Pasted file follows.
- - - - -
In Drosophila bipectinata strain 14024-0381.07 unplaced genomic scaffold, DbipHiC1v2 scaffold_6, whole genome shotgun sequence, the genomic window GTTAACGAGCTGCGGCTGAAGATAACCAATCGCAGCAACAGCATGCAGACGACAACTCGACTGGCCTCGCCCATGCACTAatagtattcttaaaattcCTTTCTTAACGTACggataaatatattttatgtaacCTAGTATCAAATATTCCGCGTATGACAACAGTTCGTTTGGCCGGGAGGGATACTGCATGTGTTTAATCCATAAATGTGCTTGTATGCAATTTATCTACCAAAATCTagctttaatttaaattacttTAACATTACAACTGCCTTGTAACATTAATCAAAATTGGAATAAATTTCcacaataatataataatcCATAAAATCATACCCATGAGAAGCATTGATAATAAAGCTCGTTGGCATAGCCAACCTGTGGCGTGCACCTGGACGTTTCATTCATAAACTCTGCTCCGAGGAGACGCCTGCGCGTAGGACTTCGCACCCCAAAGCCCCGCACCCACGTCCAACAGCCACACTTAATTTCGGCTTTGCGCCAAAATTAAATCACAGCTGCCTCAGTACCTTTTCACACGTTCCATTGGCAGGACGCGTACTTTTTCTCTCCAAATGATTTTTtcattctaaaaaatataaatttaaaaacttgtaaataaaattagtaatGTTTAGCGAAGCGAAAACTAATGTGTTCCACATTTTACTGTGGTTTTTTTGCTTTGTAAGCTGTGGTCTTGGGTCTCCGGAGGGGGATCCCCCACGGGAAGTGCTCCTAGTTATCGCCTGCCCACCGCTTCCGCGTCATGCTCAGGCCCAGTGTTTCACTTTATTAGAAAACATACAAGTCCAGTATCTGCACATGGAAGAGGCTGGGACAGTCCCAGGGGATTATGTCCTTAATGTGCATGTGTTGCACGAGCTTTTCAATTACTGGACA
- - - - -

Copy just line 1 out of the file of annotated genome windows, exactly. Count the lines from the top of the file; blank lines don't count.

In Drosophila bipectinata strain 14024-0381.07 unplaced genomic scaffold, DbipHiC1v2 scaffold_6, whole genome shotgun sequence, the genomic window GTTAACGAGCTGCGGCTGAAGATAACCAATCGCAGCAACAGCATGCAGACGACAACTCGACTGGCCTCGCCCATGCACTAatagtattcttaaaattcCTTTCTTAACGTACggataaatatattttatgtaacCTAGTATCAAATATTCCGCGTATGACAACAGTTCGTTTGGCCGGGAGGGATACTGCATGTGTTTAATCCATAAATGTGCTTGTATGCAATTTATCTACCAAAATCTagctttaatttaaattacttTAACATTACAACTGCCTTGTAACATTAATCAAAATTGGAATAAATTTCcacaataatataataatcCATAAAATCATACCCATGAGAAGCATTGATAATAAAGCTCGTTGGCATAGCCAACCTGTGGCGTGCACCTGGACGTTTCATTCATAAACTCTGCTCCGAGGAGACGCCTGCGCGTAGGACTTCGCACCCCAAAGCCCCGCACCCACGTCCAACAGCCACACTTAATTTCGGCTTTGCGCCAAAATTAAATCACAGCTGCCTCAGTACCTTTTCACACGTTCCATTGGCAGGACGCGTACTTTTTCTCTCCAAATGATTTTTtcattctaaaaaatataaatttaaaaacttgtaaataaaattagtaatGTTTAGCGAAGCGAAAACTAATGTGTTCCACATTTTACTGTGGTTTTTTTGCTTTGTAAGCTGTGGTCTTGGGTCTCCGGAGGGGGATCCCCCACGGGAAGTGCTCCTAGTTATCGCCTGCCCACCGCTTCCGCGTCATGCTCAGGCCCAGTGTTTCACTTTATTAGAAAACATACAAGTCCAGTATCTGCACATGGAAGAGGCTGGGACAGTCCCAGGGGATTATGTCCTTAATGTGCATGTGTTGCACGAGCTTTTCAATTACTGGACA